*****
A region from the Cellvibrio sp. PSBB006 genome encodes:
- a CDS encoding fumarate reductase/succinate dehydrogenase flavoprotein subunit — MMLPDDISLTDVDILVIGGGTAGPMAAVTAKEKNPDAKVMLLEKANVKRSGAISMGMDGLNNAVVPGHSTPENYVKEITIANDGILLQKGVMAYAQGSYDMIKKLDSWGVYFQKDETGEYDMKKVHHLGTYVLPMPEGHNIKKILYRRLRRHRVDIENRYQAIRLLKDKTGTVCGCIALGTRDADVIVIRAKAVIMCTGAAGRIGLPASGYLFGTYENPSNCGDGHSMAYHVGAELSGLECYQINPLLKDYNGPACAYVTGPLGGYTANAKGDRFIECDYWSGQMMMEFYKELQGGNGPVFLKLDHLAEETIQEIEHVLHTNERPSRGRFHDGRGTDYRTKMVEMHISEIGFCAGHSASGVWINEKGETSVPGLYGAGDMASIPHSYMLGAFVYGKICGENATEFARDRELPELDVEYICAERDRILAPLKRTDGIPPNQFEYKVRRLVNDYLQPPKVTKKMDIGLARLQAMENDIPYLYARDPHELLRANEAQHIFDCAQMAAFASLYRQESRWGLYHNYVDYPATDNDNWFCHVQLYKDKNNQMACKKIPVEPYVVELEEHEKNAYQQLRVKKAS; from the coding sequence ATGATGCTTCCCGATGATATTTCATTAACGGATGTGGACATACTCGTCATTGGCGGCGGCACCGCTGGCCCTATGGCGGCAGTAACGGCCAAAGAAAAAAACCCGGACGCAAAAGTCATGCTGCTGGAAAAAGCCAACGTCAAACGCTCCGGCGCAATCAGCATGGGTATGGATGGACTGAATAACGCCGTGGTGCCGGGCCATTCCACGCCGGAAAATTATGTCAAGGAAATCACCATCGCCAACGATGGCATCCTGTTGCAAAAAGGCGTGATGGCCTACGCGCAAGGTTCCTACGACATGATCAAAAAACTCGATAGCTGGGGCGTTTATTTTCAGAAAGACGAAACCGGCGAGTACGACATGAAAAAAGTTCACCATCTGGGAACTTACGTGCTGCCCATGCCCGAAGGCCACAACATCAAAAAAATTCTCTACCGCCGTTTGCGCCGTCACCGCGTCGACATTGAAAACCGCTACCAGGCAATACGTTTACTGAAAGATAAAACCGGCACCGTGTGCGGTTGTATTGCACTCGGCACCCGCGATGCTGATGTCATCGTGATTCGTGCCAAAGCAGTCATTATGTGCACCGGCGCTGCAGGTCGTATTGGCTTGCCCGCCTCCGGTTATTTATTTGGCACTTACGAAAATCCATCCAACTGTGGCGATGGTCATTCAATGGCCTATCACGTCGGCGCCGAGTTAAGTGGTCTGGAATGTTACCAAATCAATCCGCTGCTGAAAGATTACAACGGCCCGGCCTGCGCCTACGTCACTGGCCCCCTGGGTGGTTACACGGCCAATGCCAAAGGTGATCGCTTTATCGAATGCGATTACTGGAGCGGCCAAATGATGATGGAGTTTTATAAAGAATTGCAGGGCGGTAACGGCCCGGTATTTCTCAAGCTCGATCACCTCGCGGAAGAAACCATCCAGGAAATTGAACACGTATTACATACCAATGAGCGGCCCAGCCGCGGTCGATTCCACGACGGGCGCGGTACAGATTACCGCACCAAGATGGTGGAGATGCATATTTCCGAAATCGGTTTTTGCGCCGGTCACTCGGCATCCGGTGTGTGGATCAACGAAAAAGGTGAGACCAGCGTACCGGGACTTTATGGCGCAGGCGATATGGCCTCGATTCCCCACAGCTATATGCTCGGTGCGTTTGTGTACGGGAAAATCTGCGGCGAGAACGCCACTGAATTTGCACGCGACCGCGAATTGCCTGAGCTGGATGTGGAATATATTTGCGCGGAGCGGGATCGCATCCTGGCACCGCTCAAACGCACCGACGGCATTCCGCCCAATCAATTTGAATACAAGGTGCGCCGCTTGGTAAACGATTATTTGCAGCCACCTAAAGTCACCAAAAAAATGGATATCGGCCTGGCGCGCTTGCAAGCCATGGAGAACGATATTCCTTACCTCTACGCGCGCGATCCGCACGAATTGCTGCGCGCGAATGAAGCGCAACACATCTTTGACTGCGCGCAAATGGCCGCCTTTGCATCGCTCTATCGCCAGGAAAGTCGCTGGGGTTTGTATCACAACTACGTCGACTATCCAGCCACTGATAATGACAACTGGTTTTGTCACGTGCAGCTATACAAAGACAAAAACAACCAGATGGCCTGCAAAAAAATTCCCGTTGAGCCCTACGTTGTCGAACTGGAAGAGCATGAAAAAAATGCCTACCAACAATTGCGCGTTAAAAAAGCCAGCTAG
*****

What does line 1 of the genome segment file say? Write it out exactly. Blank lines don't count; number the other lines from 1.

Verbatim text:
A region from the Cellvibrio sp. PSBB006 genome encodes: